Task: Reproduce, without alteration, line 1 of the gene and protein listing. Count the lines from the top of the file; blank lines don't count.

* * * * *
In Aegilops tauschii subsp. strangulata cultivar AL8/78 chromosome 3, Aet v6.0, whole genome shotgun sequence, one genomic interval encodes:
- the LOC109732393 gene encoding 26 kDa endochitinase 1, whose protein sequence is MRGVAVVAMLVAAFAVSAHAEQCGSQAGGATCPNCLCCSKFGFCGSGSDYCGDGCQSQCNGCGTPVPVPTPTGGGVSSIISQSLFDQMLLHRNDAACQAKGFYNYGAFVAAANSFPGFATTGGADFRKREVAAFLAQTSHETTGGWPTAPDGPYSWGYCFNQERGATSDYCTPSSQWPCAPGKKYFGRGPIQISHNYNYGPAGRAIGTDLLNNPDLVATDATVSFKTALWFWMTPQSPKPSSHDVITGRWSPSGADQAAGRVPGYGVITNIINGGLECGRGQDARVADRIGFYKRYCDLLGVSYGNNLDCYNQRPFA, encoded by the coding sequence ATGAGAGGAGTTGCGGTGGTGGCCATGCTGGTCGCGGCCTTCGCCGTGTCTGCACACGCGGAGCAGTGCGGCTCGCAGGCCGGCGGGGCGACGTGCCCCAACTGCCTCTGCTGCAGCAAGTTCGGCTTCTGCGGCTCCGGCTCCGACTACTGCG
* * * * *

In Aegilops tauschii subsp. strangulata cultivar AL8/78 chromosome 3, Aet v6.0, whole genome shotgun sequence, one genomic interval encodes: